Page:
In a habeas corpus proceeding in a federal court, petitioner sought release from life imprisonment for a noncapital offense of which he had been convicted in a state court. He alleged that he was tried and convicted without counsel while he was insane and unable to defend himself. The state courts had denied him relief because under state law the question whether he was insane and thus unable to defend himself could be raised only at the trial or on appeal, not collaterally. The question whether, at the time of the trial, he was mentally competent to defend himself without counsel has never been determined. Held: Petitioner is entitled to a hearing on this question, since it would be a denial of the due process required by the Fourteenth Amendment to require an insane man to stand trial in a state court without counsel. Pp. 106-109.
Dean Acheson argued the cause and filed a brief for petitioner.
By special leave of Court, pro hac vice, James N. Castleberry, Jr., Assistant Attorney General of Texas, argued the cause for respondent. With him on the brief were John Ben Shepperd, Attorney General, and Rudy G. Rice, Assistant Attorney General. [348 U.S. 105, 106]
MR. JUSTICE DOUGLAS delivered the opinion of the Court.
Petitioner, who is in a Texas prison under a life sentence imposed by a Texas court, brought this petition for writ of habeas corpus in the Federal District Court. His claim is that he was denied the due process of law guaranteed by the Fourteenth Amendment because he was tried and convicted of robbery at a time when he was of unsound mind and unassisted by counsel. The District Court denied the petition without a hearing. The Court of Appeals affirmed by a divided vote. 205 F.2d 665. The case is here on certiorari. 347 U.S. 1011 .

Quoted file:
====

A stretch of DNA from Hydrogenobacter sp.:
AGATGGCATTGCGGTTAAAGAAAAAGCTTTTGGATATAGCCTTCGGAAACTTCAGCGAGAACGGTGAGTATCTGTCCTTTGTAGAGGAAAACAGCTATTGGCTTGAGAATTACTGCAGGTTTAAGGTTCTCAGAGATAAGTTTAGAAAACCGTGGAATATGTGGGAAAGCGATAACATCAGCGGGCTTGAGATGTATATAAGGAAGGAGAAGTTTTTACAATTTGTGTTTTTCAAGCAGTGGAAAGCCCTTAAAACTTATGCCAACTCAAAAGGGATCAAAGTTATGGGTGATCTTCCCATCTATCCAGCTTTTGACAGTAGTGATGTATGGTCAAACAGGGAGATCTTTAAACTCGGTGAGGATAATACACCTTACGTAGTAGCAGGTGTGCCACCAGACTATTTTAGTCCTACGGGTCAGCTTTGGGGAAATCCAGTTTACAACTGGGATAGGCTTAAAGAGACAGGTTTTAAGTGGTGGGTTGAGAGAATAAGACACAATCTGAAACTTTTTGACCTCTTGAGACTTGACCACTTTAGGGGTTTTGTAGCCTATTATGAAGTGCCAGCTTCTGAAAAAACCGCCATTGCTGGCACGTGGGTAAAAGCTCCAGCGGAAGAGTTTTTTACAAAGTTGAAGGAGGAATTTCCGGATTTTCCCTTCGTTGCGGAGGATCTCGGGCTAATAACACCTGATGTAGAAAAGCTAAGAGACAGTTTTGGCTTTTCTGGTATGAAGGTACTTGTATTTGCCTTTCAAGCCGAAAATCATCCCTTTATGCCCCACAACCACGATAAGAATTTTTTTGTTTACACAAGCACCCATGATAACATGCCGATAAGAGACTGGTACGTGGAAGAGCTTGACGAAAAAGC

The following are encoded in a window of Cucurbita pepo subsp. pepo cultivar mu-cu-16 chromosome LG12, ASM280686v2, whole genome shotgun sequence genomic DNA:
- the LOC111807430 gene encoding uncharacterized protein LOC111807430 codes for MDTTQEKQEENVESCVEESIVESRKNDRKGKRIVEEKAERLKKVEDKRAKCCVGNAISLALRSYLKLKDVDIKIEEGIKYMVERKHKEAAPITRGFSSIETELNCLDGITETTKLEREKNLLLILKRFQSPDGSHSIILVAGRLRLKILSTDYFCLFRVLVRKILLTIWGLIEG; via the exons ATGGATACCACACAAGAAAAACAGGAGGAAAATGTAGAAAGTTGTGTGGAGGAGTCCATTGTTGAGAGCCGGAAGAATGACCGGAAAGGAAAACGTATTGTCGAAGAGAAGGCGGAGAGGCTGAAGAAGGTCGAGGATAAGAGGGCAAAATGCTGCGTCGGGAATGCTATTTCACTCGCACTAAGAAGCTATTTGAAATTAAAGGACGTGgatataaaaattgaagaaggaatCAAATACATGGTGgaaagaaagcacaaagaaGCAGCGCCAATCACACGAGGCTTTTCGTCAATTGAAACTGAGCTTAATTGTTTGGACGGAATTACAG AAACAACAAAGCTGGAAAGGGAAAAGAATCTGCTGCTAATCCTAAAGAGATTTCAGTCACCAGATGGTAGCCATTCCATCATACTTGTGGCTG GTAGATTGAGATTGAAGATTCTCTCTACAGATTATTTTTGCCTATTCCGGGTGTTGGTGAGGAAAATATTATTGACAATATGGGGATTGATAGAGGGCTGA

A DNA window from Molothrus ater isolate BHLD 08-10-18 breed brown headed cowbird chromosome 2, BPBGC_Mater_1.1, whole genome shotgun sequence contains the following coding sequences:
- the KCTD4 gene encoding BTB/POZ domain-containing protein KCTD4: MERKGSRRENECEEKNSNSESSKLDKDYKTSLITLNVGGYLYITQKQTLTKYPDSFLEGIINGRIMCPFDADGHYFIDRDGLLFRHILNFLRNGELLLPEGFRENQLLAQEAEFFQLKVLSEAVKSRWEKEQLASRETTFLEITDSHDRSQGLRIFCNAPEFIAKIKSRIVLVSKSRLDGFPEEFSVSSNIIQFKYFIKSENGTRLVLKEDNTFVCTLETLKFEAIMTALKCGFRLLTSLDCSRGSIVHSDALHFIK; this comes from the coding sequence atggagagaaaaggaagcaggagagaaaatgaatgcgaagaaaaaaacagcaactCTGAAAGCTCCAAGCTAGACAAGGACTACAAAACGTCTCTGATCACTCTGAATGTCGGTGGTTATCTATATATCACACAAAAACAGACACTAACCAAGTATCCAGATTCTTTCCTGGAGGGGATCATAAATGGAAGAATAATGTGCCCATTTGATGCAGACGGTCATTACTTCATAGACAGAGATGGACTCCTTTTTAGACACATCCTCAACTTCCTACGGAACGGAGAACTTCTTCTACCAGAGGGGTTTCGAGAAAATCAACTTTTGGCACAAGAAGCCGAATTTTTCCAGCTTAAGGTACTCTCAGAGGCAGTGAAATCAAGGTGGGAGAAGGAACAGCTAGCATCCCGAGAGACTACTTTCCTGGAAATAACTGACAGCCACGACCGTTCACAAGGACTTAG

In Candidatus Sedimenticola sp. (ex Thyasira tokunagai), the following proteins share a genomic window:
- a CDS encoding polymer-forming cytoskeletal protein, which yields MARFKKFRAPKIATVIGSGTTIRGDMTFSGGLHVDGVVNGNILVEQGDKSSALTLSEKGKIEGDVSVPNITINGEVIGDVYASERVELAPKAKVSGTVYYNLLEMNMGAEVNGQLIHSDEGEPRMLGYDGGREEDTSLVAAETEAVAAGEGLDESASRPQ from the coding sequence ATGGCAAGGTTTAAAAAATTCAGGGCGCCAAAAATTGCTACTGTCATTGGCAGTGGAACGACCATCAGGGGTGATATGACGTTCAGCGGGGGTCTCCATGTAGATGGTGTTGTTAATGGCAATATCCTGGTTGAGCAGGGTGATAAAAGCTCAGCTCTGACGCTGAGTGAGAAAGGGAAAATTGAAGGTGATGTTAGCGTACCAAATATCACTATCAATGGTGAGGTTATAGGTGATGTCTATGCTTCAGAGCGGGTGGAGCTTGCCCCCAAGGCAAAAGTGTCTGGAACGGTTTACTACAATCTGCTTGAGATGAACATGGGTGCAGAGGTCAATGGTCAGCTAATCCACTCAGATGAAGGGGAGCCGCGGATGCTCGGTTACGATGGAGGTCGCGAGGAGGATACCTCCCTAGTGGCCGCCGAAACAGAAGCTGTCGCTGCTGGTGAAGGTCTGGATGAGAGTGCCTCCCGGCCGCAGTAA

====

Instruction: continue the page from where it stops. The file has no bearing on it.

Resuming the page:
Petitioner's trial on the robbery charge started and ended the same day. He had been confined to the psychopathic hospital of the state prison for several months prior to the trial; and for part of that time he was kept in a cell block reserved for the most violent inmates. He was removed from a strait jacket March 7, 1941, and tried March 11, 1941. He stood trial without benefit of counsel, though the crime with which he was charged carried a mandatory life sentence because petitioner had suffered two prior felony convictions. See Tex. Pen. Code, Art. 63.
Petitioner declined to plead guilty; hence a plea of not guilty was entered. So far as we are advised, petitioner took no part in the proceedings and made no attempt to conduct any defense. Petitioner was convicted and immediately sentenced. Shortly thereafter, he tried to commit suicide; and then he was recommitted to the psychopathic ward where he was confined for several months more. While he was so confined, the time for appeal from his judgment of conviction expired.
Since his conviction, petitioner has tried repeatedly to obtain relief by way of habeas corpus both in the state and federal courts. He repeatedly claimed that he was tried and convicted without counsel while he was insane and [348 U.S. 105, 107] unable to defend himself. Until 1952, he failed, * because the record of his trial erroneously stated that he was represented by counsel. The error in that record was corrected by affidavits of both the trial judge and the prosecuting attorney. Thereupon petitioner renewed his efforts to get a hearing on his claim. Finally the Texas courts denied him relief because under Texas law the question whether he was insane and thus unable to defend could be raised only on appeal, not collaterally. Ex parte Massey, 157 Tex. Cr. R. 491, 249 S. W. 2d 599. Petitioner, having exhausted his state remedies, sought the present relief in the District Court, which ruled against him. The Court of Appeals affirmed on the grounds (1) that petitioner now tenders an issue which could and should have been raised during the trial; (2) that the question of petitioner's insanity was determined against him in 1948 by the District Court; and (3) that the allegations of insanity and lack of counsel do not present a substantial federal question.